World Journal of Applied Economics, Volume 6, pp 55-72; doi:10.22440/wjae.6.1.4

A conventional assumption that deserves testing is that small and medium-sized enterprises (SMEs) are most affected by credit crunch. In this respect, a disequilibrium model is designed to analyse the determinants of credit rationing upon a balanced panel of 2,370 mature French SMEs over the period 2002-2010. According to the estimates of simultaneous equations, the desired demand for bank credit is determined by exogenous factors from the supply-side. The credit supply-side validates best trade-off theory, whereas the credit demand-side validates best pecking order theory. The average share of rationed SMEs is seven per cent of the sample, suggesting that access to bank loans is not a major issue for mature French SMEs.
Utku Altunöz
World Journal of Applied Economics, Volume 6, pp 41-54; doi:10.22440/wjae.6.1.3

The aim of this study is to examine the effect of the bond portfolio and equity inflows on the exchange rate dynamics for a set of developing countries, including Turkey, Hungary, New Zealand, India, Russia, Poland, Brazil and Argentina over the period 1997:01-2017:12 by using a Markov-switching model. According to the analysis results, the net bond inflows lead to an increase in the likelihood of a high volatility regime in Turkey and Russia and increases the probability of transition from the high volatility regime to the low volatility regime in Hungary. Additionally, the net bond inflows from New Zealand and Poland to the United States (US) rise the possibility of remaining in the low volatility regime. The net equity inflows from Turkey and Poland to the US lead to a rise in the possibility of remaining in the high volatility regime. Besides, the net equity inflows from Brazil and Argentina to the US lead to a decline in the possibility of remaining in the low volatility state. In the light of the empirical results supporting the "return chasing" hypothesis, this paper argues that credit controls on short-term financial inflows could be an effective means in stabilizing the foreign exchange market.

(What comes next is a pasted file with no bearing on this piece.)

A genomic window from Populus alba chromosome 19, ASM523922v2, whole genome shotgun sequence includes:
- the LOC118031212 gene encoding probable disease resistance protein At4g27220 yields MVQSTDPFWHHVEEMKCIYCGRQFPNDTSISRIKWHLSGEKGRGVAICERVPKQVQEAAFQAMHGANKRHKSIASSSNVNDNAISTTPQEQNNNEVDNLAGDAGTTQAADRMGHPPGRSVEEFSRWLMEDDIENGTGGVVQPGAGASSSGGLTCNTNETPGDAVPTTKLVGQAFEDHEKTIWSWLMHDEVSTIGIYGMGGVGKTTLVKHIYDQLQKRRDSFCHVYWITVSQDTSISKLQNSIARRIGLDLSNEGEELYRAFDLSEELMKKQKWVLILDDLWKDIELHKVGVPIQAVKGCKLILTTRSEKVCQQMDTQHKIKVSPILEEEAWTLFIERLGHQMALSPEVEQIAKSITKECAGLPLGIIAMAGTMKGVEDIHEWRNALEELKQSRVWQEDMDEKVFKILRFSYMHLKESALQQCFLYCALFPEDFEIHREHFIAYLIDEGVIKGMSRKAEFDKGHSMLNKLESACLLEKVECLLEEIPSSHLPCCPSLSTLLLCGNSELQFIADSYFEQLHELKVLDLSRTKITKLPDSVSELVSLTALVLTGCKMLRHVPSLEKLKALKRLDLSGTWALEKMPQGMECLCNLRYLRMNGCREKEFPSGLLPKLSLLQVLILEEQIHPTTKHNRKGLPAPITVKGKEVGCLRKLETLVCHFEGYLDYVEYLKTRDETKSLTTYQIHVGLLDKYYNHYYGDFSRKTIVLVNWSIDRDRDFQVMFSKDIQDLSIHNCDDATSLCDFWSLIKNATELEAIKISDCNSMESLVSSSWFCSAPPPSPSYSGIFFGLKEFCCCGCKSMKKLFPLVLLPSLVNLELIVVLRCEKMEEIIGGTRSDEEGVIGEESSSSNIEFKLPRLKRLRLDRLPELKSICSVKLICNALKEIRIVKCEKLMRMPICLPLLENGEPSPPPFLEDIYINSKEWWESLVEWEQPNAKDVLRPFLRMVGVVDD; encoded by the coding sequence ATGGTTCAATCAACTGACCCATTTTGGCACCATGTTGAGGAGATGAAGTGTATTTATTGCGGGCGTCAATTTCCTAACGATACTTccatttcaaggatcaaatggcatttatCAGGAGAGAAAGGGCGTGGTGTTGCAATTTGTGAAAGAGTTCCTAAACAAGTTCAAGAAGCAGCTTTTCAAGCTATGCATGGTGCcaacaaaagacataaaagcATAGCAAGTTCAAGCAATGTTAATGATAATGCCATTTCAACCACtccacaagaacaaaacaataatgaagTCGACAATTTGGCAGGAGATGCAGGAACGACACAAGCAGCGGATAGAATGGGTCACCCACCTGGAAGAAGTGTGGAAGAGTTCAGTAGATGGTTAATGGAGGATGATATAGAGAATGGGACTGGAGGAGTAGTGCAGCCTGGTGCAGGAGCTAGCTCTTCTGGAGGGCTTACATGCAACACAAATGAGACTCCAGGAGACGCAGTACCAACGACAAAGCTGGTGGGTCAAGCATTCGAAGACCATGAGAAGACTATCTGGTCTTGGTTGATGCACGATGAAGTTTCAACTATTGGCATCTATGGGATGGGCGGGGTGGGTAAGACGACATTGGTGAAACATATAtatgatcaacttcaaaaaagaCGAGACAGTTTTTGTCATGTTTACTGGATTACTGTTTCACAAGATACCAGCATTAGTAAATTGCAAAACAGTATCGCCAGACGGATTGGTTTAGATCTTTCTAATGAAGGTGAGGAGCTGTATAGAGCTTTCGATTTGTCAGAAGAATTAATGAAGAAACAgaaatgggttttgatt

Fatma Pınar Erdem Küçükbıçakcı, Etkin Özen, Ibrahim Ünalmış
World Journal of Applied Economics, Volume 6, pp 73-89; doi:10.22440/wjae.6.1.5

Macroprudential policies (MPPs) were relatively less used around the world before the 2008 global financial crisis (GFC). In the aftermath of the GFC, they have become popular both in advanced and emerging market countries. Through time, the accumulation of new data across countries has led to a growing body of literature investigating the effectiveness of such policies. In this paper, using a data set of 30 developing and emerging market countries and panel VAR approach with GMM estimation, we contribute to this literature, first, by testing whether MPPs are effective in controlling domestic credit growth after a global liquidity shock. Second, we test whether MPPs are more effective when a combination of MPPs are used to control credit growth. Results indicate that MPPs are effective tools to limit domestic credit growth, especially during the expansion phase of the credit cycle. Second, the number of MPP tools does matter to manage the magnitude and duration of the domestic credit growth effectively. We argue that the insufficient number of MPP implementations are unable to prevent leakages in the system and reduce the effectiveness of MPPs under a global liquidity shock.